YouTube TV is reaching new markets soon as the official YouTube Blog today announced that it would be opening up the streaming TV service up to new customers. Prior to this announcement YouTube TV was only available in a small handful of markets. As part of the initial launch YouTube TV was only available in San Francisco, Philadelphia, Chicago, LA, and New York City. Five markets might seem like a relatively small spread, and it is, but all of the cities chosen are also all huge metropolitan areas with a massive number citizens.
Over the course of the next couple of weeks YouTube is going to be rolling out YouTube TV service to a total of ten additional markets over the initial five, and this includes Dallas-Fort Worth, Washington D.C., Houston, Atlanta, Phoenix, Detroit, Minneapolis-St. Paul, Miami-Fort Lauderdale, Orlando-Daytona Beach-Melbourne, and Charlotte. YouTube does not mention which cities are going to come online first, nor does it mention if all the new markets will become available at the same time, but there is a chance it could go either way and it's probably more likely that YouTube will decide to roll it out to the additional ten markets in waves over that time period.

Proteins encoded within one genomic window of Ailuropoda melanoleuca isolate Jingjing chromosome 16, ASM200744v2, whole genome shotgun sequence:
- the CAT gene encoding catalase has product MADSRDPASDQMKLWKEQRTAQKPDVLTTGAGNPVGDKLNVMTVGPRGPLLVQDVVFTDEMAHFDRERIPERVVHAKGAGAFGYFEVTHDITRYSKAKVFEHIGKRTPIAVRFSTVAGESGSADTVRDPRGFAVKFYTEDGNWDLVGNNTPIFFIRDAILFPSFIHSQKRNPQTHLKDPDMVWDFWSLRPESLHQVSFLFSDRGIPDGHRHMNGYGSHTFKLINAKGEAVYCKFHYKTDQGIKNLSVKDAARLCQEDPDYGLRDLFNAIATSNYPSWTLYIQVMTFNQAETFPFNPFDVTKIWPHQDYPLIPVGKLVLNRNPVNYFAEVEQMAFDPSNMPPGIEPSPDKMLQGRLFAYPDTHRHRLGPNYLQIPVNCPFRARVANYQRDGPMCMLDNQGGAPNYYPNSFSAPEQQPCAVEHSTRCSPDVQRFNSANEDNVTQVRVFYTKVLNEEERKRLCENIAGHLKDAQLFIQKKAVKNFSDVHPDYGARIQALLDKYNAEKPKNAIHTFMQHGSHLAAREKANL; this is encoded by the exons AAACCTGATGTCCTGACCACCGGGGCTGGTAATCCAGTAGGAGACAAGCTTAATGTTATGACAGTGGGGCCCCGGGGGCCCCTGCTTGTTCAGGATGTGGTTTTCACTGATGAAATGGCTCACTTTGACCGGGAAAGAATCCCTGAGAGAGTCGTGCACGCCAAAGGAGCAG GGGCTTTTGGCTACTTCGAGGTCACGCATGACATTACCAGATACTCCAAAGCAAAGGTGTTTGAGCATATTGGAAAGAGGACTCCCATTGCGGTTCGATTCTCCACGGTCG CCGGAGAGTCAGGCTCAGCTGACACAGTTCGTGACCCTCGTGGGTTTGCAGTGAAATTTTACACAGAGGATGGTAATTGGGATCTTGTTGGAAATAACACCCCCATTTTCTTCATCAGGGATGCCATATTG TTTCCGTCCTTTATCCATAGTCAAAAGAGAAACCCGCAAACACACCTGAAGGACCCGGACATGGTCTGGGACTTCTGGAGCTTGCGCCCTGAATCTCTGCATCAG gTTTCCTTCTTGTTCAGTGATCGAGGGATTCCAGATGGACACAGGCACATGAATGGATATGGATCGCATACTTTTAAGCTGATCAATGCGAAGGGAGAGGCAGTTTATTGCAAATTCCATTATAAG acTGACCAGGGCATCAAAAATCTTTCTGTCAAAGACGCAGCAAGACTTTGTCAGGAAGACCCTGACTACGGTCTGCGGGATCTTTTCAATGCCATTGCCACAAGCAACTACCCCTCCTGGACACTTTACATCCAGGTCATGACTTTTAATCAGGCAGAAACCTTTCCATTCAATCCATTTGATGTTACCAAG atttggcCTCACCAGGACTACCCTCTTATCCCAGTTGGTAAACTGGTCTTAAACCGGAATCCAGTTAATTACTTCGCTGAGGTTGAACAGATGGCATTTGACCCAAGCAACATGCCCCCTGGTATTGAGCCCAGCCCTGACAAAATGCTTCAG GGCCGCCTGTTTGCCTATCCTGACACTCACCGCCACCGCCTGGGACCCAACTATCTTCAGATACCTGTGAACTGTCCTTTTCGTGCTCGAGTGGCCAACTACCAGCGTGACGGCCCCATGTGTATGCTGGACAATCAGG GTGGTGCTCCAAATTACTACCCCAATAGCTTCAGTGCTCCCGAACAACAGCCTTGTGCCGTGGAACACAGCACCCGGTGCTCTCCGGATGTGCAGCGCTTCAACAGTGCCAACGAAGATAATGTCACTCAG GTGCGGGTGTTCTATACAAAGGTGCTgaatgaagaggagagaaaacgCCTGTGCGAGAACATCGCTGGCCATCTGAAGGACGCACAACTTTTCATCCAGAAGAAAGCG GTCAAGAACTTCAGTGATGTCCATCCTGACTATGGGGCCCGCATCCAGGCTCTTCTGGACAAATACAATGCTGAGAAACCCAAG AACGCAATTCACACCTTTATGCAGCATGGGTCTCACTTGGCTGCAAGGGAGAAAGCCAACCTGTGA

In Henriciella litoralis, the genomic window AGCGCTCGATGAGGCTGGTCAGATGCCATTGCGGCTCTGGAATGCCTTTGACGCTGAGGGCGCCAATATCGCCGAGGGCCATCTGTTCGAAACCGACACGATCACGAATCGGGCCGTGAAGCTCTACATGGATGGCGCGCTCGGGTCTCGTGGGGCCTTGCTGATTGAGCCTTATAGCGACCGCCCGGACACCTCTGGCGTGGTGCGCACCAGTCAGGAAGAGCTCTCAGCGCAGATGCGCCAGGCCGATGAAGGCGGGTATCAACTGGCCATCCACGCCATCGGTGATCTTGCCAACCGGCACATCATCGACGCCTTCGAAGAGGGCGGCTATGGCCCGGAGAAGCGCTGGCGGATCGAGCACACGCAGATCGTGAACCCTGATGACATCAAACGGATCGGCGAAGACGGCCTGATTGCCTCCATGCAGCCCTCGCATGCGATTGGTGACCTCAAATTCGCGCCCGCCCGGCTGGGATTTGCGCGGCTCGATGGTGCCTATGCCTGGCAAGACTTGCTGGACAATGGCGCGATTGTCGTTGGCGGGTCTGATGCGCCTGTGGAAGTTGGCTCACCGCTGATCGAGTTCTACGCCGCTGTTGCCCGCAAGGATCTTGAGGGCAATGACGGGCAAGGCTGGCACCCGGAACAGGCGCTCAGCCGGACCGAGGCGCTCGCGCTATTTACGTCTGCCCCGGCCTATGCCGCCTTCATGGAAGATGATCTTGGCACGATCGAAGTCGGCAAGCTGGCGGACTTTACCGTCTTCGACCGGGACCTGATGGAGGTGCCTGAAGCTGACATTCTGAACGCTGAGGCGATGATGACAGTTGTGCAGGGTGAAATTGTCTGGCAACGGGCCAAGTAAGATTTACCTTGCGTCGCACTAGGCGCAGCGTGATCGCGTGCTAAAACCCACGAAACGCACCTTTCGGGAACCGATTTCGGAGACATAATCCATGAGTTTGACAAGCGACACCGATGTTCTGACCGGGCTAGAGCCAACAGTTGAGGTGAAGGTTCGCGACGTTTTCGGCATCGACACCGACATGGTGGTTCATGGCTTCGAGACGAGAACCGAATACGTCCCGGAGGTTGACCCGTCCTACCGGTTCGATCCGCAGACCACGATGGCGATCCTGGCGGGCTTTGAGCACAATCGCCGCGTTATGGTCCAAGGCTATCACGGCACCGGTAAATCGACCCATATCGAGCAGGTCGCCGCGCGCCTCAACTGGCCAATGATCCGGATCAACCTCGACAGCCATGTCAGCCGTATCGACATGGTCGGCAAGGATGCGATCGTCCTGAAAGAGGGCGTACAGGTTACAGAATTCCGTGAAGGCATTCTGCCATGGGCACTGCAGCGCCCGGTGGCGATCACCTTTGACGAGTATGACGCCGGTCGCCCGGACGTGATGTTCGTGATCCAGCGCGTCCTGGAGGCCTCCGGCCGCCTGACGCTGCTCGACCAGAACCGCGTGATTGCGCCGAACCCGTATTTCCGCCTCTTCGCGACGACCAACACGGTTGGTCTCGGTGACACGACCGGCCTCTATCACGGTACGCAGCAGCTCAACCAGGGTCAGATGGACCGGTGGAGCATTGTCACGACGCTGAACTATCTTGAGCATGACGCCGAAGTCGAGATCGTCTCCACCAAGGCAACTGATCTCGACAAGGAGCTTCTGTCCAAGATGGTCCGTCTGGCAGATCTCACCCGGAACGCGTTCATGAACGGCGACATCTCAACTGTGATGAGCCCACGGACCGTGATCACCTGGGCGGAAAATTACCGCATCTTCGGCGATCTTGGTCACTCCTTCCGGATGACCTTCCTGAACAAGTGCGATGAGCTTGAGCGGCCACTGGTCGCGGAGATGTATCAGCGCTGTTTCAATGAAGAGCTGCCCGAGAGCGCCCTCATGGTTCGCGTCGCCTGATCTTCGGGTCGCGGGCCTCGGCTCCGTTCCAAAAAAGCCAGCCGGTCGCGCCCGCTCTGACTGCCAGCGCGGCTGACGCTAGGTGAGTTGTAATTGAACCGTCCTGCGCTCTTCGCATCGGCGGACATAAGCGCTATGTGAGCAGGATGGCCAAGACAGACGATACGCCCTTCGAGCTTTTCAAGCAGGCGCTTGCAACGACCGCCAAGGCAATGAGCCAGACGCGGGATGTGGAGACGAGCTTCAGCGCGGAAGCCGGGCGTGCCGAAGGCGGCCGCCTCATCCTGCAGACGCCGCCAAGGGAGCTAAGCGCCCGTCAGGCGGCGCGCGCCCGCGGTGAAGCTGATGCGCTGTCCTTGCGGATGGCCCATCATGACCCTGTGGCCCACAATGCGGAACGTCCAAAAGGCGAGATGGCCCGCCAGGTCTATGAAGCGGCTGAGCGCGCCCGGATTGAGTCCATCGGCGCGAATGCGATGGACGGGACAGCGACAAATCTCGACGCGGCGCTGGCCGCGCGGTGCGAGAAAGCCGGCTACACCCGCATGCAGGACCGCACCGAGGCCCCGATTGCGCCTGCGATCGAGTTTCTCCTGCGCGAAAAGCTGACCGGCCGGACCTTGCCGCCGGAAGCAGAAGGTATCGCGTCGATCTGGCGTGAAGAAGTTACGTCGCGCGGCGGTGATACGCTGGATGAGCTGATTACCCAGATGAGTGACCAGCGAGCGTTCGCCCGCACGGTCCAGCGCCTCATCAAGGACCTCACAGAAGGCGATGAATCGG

Beyond the new cities listed above there is no word on what markets will get access to YouTube TV next or how long it will be before the expansion continues, but if the rollout is anything like Sony's PlayStation Vue service it might take a while to reach most of the U.S.. That said YouTube TV isn't the only option for consumers looking to cut the cord and give up traditional TV from their cable companies, but it is a nice option as it's tied to your Google account so it helps to keep everything a little more streamlined if you use mostly Google products and services. The new market availability is coming not too long after YouTube recently announced that it would be adding onto the library of available channels that is now accessible, where it brought seven new channels to the service back in the middle of May that included the likes of AMC, BBC America, IFC and others.